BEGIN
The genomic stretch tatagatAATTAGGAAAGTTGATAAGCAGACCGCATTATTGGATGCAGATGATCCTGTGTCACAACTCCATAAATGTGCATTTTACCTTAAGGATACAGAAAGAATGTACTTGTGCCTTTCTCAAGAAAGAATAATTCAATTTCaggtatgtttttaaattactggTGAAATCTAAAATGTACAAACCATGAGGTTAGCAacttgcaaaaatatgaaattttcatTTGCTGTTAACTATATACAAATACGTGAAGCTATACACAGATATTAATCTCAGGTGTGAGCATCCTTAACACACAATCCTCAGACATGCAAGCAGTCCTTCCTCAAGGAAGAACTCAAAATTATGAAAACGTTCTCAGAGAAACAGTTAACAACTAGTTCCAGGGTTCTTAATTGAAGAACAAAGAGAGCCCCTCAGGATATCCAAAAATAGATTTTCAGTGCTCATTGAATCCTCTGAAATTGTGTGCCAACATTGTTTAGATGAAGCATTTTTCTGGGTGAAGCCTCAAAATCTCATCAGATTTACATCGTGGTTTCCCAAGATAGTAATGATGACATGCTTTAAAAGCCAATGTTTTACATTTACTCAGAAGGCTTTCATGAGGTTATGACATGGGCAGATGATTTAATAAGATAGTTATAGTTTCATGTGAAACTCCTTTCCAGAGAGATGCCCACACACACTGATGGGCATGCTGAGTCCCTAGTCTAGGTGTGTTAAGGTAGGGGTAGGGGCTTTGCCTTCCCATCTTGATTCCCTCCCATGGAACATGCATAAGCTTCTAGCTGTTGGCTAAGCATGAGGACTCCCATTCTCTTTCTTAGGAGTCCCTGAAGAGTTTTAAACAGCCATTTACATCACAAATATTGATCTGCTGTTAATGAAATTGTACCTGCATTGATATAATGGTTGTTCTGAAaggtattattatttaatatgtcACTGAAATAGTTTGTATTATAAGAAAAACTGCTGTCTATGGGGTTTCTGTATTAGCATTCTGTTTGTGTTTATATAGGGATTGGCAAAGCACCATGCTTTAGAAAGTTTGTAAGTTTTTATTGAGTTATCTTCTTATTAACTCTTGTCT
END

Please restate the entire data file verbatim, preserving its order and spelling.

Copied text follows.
The genomic stretch tatagatAATTAGGAAAGTTGATAAGCAGACCGCATTATTGGATGCAGATGATCCTGTGTCACAACTCCATAAATGTGCATTTTACCTTAAGGATACAGAAAGAATGTACTTGTGCCTTTCTCAAGAAAGAATAATTCAATTTCaggtatgtttttaaattactggTGAAATCTAAAATGTACAAACCATGAGGTTAGCAacttgcaaaaatatgaaattttcatTTGCTGTTAACTATATACAAATACGTGAAGCTATACACAGATATTAATCTCAGGTGTGAGCATCCTTAACACACAATCCTCAGACATGCAAGCAGTCCTTCCTCAAGGAAGAACTCAAAATTATGAAAACGTTCTCAGAGAAACAGTTAACAACTAGTTCCAGGGTTCTTAATTGAAGAACAAAGAGAGCCCCTCAGGATATCCAAAAATAGATTTTCAGTGCTCATTGAATCCTCTGAAATTGTGTGCCAACATTGTTTAGATGAAGCATTTTTCTGGGTGAAGCCTCAAAATCTCATCAGATTTACATCGTGGTTTCCCAAGATAGTAATGATGACATGCTTTAAAAGCCAATGTTTTACATTTACTCAGAAGGCTTTCATGAGGTTATGACATGGGCAGATGATTTAATAAGATAGTTATAGTTTCATGTGAAACTCCTTTCCAGAGAGATGCCCACACACACTGATGGGCATGCTGAGTCCCTAGTCTAGGTGTGTTAAGGTAGGGGTAGGGGCTTTGCCTTCCCATCTTGATTCCCTCCCATGGAACATGCATAAGCTTCTAGCTGTTGGCTAAGCATGAGGACTCCCATTCTCTTTCTTAGGAGTCCCTGAAGAGTTTTAAACAGCCATTTACATCACAAATATTGATCTGCTGTTAATGAAATTGTACCTGCATTGATATAATGGTTGTTCTGAAaggtattattatttaatatgtcACTGAAATAGTTTGTATTATAAGAAAAACTGCTGTCTATGGGGTTTCTGTATTAGCATTCTGTTTGTGTTTATATAGGGATTGGCAAAGCACCATGCTTTAGAAAGTTTGTAAGTTTTTATTGAGTTATCTTCTTATTAACTCTTGTCT